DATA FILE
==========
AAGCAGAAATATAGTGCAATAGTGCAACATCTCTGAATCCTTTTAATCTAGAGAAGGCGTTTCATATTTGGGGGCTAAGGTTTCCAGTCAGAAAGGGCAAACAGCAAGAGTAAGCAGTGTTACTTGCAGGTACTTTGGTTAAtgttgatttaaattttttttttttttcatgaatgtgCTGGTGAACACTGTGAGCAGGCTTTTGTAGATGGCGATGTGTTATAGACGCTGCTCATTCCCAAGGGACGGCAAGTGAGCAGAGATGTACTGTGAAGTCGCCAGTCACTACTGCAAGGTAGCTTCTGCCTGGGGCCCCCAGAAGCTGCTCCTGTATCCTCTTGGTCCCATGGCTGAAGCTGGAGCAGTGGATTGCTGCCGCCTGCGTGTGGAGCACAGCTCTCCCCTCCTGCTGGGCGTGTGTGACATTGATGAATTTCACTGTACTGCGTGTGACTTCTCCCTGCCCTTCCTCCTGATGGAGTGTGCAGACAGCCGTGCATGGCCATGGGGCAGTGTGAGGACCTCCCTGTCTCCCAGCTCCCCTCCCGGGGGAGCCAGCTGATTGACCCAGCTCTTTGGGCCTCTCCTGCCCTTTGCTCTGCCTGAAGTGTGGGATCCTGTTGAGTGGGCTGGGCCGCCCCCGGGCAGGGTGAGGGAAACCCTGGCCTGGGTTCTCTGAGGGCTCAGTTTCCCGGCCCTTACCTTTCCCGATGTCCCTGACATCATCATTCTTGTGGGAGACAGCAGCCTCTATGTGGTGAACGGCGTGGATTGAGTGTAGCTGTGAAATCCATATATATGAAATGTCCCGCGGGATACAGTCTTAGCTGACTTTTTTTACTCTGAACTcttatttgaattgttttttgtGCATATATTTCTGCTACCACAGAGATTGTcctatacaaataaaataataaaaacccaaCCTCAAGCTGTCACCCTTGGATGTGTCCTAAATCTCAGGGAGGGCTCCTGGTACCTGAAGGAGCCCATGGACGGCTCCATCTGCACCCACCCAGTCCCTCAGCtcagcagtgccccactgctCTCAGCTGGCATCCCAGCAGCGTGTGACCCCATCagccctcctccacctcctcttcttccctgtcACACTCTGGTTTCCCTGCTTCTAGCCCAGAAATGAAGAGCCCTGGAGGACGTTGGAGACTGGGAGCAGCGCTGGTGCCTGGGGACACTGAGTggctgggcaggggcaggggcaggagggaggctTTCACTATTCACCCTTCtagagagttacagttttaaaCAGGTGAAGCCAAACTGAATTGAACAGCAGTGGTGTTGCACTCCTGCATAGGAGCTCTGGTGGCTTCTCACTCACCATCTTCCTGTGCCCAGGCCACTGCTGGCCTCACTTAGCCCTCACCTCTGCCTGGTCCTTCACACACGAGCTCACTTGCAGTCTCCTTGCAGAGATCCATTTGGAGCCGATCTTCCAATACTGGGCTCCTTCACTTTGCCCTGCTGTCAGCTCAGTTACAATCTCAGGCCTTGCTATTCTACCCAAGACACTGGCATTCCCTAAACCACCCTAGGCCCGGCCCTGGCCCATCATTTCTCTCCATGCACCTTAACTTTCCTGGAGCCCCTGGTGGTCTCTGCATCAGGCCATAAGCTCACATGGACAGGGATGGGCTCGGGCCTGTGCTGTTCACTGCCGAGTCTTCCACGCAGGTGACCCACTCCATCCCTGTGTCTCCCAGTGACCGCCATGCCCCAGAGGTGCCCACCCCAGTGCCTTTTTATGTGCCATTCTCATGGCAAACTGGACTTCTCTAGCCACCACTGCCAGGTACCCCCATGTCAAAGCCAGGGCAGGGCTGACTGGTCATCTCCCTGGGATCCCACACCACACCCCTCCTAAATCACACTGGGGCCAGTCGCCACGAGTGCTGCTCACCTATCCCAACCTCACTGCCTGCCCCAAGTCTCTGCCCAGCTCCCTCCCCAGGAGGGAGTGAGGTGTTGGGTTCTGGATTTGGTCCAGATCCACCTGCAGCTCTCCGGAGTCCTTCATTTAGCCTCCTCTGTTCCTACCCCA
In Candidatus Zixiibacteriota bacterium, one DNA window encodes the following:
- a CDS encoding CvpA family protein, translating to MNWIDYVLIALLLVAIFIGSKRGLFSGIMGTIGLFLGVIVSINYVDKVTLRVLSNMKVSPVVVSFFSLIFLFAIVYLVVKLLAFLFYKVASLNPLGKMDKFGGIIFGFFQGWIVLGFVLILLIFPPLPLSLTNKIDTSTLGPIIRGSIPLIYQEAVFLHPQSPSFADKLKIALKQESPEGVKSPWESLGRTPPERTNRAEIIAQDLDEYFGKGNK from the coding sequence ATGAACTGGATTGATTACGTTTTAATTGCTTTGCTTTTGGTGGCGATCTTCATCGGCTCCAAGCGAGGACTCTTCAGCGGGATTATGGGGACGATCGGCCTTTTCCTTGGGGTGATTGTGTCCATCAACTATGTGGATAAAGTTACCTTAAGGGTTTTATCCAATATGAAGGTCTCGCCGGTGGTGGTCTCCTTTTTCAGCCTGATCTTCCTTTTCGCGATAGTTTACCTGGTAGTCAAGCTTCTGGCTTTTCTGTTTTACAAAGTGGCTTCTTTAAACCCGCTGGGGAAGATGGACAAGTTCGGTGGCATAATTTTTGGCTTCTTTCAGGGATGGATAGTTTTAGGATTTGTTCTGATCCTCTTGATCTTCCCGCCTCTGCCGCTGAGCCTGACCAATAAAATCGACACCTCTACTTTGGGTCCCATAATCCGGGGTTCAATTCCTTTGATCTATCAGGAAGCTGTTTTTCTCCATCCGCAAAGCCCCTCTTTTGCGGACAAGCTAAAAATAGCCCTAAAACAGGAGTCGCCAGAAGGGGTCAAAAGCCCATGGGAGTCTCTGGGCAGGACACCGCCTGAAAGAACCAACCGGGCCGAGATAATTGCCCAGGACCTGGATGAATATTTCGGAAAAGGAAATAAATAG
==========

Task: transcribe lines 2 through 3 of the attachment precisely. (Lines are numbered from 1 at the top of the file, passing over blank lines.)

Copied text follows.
In Candidatus Zixiibacteriota bacterium, one DNA window encodes the following:
- a CDS encoding CvpA family protein, translating to MNWIDYVLIALLLVAIFIGSKRGLFSGIMGTIGLFLGVIVSINYVDKVTLRVLSNMKVSPVVVSFFSLIFLFAIVYLVVKLLAFLFYKVASLNPLGKMDKFGGIIFGFFQGWIVLGFVLILLIFPPLPLSLTNKIDTSTLGPIIRGSIPLIYQEAVFLHPQSPSFADKLKIALKQESPEGVKSPWESLGRTPPERTNRAEIIAQDLDEYFGKGNK from the coding sequence ATGAACTGGATTGATTACGTTTTAATTGCTTTGCTTTTGGTGGCGATCTTCATCGGCTCCAAGCGAGGACTCTTCAGCGGGATTATGGGGACGATCGGCCTTTTCCTTGGGGTGATTGTGTCCATCAACTATGTGGATAAAGTTACCTTAAGGGTTTTATCCAATATGAAGGTCTCGCCGGTGGTGGTCTCCTTTTTCAGCCTGATCTTCCTTTTCGCGATAGTTTACCTGGTAGTCAAGCTTCTGGCTTTTCTGTTTTACAAAGTGGCTTCTTTAAACCCGCTGGGGAAGATGGACAAGTTCGGTGGCATAATTTTTGGCTTCTTTCAGGGATGGATAGTTTTAGGATTTGTTCTGATCCTCTTGATCTTCCCGCCTCTGCCGCTGAGCCTGACCAATAAAATCGACACCTCTACTTTGGGTCCCATAATCCGGGGTTCAATTCCTTTGATCTATCAGGAAGCTGTTTTTCTCCATCCGCAAAGCCCCTCTTTTGCGGACAAGCTAAAAATAGCCCTAAAACAGGAGTCGCCAGAAGGGGTCAAAAGCCCATGGGAGTCTCTGGGCAGGACACCGCCTGAAAGAACCAACCGGGCCGAGATAATTGCCCAGGACCTGGATGAATATTTCGGAAAAGGAAATAAATAG